By Jonathan Stempel
NEW YORK (Reuters) – The creator of a marketplace for National Basketball Association Top Shot non-fungible tokens must face a lawsuit claiming that the tokens are securities, a U.S. judge ruled on Wednesday.
U.S. District Judge Victor Marrero in Manhattan rejected Dapper Labs Inc’s bid to dismiss a proposed class action by purchasers of NBA Top Shot Moments, which are digital video clips of NBA game highlights.
The lawsuit said Dapper should have registered the NFTs as securities because their value was tied to the success of Dapper’s blockchain. It also said Dapper reaped hundreds of millions of dollars by preventing purchasers from “cashing out” for months on end.
In a 64-page decision that he said appeared to be the first of its kind, Marrero said the purchasers made “facially plausible” allegations that their NFTs were securities.
“In the most general terms, the court is asked to assess whether Moments are more like cardboard basketball cards, i.e., commodities, or more like crypto tokens,” he wrote. “Here, it is a close call and the court’s decision is narrow.”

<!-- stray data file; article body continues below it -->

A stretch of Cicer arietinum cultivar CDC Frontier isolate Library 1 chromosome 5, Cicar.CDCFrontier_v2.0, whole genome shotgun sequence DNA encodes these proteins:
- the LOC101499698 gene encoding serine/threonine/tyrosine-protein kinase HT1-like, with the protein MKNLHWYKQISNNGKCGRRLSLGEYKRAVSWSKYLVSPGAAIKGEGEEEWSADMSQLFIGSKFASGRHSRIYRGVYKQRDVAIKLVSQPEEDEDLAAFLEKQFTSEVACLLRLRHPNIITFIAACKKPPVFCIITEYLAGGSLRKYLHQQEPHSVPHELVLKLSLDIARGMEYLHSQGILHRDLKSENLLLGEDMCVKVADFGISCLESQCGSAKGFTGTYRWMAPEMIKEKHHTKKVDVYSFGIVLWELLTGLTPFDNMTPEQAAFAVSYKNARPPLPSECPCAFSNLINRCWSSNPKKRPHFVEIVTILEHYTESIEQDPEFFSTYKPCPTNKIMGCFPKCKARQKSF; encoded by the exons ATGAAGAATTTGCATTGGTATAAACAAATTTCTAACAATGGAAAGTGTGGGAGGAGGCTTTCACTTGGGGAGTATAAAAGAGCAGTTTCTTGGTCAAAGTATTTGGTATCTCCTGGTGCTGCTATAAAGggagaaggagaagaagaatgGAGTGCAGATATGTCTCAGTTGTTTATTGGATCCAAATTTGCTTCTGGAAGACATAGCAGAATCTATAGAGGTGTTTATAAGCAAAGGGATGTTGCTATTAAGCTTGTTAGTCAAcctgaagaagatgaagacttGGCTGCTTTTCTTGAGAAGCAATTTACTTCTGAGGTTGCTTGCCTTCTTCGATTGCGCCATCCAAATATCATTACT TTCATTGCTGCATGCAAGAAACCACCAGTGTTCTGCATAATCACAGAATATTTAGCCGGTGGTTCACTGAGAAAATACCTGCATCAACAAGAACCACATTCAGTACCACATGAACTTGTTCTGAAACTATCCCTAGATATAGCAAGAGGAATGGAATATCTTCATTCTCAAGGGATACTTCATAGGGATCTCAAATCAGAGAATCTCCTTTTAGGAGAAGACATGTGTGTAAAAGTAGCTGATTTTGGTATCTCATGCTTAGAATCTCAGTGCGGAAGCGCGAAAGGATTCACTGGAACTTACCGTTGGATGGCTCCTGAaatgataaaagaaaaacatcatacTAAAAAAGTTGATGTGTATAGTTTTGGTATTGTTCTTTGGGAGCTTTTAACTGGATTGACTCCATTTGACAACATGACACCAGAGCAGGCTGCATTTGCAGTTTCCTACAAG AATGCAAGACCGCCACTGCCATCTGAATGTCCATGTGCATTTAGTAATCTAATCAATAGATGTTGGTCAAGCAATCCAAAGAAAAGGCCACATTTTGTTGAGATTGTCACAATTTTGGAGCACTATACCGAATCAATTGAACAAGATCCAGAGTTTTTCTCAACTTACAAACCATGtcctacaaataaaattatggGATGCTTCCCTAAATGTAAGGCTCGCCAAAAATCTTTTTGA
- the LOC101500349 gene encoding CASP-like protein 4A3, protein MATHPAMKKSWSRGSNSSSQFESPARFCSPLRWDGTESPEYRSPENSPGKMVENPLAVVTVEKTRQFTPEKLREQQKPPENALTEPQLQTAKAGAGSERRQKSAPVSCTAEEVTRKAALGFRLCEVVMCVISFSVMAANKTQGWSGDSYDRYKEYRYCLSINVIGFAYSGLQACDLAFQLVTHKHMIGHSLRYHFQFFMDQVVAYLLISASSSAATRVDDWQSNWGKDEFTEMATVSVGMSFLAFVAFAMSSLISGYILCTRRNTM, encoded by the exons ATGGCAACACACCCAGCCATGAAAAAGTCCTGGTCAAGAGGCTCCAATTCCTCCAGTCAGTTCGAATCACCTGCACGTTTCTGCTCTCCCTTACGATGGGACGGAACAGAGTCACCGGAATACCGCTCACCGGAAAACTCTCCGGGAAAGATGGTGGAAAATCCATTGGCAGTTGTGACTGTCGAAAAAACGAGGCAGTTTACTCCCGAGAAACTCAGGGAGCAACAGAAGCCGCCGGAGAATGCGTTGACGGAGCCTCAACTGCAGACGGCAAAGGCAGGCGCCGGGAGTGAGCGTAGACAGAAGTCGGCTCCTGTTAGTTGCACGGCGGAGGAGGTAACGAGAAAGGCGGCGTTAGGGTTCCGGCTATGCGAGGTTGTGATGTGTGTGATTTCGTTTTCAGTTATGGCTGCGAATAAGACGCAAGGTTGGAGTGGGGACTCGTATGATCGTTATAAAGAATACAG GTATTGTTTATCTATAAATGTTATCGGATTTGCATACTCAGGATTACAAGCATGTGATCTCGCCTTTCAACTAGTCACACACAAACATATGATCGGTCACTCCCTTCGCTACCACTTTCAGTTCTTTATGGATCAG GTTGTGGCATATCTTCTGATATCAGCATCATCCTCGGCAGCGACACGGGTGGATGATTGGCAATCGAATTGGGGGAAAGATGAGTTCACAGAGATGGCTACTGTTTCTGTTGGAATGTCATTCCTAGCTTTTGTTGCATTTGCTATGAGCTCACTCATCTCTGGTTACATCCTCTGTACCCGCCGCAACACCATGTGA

Marrero said his decision was supported by how Dapper restricted trading to its Flow blockchain, unlike public blockchains such as those underlying bitcoin, and had a financial interest in the platform’s success.
U.S. regulators have not said whether NFTs are securities. Gary Gensler, who chairs the Securities and Exchange Commission, has called for more crypto regulation.
The purchasers sued Vancouver, British Columbia-based Dapper and its founder, Roham Gharegozlou, for unspecified damages in May 2021.
Dapper spokeswoman Stephanie Martin said in a statement that many courts have found that consumer goods are not securities.
“We are confident the same holds true for Moments and other collectibles, digital or otherwise, and look forward to vigorously defending our position in court,” she said.
Phillip Kim, a lawyer for the purchasers, declined to comment.
Dapper also offers other NFTs, including NFL All Day and UFC Strike. It says there are more than 1.5 million users of NBA Top Shot, with sales exceeding $1 billion.
The case is Friel v. Dapper Labs Inc et al, U.S. District Court, Southern District of New York, No. 21-05837.
(Reporting by Jonathan Stempel in New York; Editing by Leslie Adler)